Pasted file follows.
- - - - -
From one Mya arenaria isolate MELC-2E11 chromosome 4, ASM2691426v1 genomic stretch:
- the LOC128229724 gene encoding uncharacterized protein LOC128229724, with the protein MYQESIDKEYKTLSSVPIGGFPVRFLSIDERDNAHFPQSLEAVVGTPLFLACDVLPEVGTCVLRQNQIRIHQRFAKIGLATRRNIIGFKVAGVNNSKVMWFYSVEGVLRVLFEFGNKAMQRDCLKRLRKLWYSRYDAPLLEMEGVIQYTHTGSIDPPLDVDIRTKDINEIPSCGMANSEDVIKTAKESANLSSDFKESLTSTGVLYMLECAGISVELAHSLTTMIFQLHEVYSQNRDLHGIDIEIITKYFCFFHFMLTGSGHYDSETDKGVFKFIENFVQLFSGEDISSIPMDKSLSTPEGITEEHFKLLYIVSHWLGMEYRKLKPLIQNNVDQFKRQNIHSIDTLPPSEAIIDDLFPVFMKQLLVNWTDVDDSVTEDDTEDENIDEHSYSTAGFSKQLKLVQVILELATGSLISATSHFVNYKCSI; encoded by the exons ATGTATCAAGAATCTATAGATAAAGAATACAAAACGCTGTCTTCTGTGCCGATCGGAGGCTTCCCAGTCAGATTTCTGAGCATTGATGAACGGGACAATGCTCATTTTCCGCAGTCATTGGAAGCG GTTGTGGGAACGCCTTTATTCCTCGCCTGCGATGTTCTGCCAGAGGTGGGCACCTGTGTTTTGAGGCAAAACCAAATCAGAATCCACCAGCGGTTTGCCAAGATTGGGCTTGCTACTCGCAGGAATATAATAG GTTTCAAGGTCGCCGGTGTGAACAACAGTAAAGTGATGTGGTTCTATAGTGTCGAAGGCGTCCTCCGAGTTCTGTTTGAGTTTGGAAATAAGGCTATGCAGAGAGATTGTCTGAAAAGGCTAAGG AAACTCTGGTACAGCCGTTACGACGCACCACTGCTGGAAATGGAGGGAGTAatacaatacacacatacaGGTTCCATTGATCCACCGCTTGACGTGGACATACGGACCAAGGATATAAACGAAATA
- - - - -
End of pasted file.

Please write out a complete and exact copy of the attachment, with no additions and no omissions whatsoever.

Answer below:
From one Mya arenaria isolate MELC-2E11 chromosome 4, ASM2691426v1 genomic stretch:
- the LOC128229724 gene encoding uncharacterized protein LOC128229724, with the protein MYQESIDKEYKTLSSVPIGGFPVRFLSIDERDNAHFPQSLEAVVGTPLFLACDVLPEVGTCVLRQNQIRIHQRFAKIGLATRRNIIGFKVAGVNNSKVMWFYSVEGVLRVLFEFGNKAMQRDCLKRLRKLWYSRYDAPLLEMEGVIQYTHTGSIDPPLDVDIRTKDINEIPSCGMANSEDVIKTAKESANLSSDFKESLTSTGVLYMLECAGISVELAHSLTTMIFQLHEVYSQNRDLHGIDIEIITKYFCFFHFMLTGSGHYDSETDKGVFKFIENFVQLFSGEDISSIPMDKSLSTPEGITEEHFKLLYIVSHWLGMEYRKLKPLIQNNVDQFKRQNIHSIDTLPPSEAIIDDLFPVFMKQLLVNWTDVDDSVTEDDTEDENIDEHSYSTAGFSKQLKLVQVILELATGSLISATSHFVNYKCSI; encoded by the exons ATGTATCAAGAATCTATAGATAAAGAATACAAAACGCTGTCTTCTGTGCCGATCGGAGGCTTCCCAGTCAGATTTCTGAGCATTGATGAACGGGACAATGCTCATTTTCCGCAGTCATTGGAAGCG GTTGTGGGAACGCCTTTATTCCTCGCCTGCGATGTTCTGCCAGAGGTGGGCACCTGTGTTTTGAGGCAAAACCAAATCAGAATCCACCAGCGGTTTGCCAAGATTGGGCTTGCTACTCGCAGGAATATAATAG GTTTCAAGGTCGCCGGTGTGAACAACAGTAAAGTGATGTGGTTCTATAGTGTCGAAGGCGTCCTCCGAGTTCTGTTTGAGTTTGGAAATAAGGCTATGCAGAGAGATTGTCTGAAAAGGCTAAGG AAACTCTGGTACAGCCGTTACGACGCACCACTGCTGGAAATGGAGGGAGTAatacaatacacacatacaGGTTCCATTGATCCACCGCTTGACGTGGACATACGGACCAAGGATATAAACGAAATA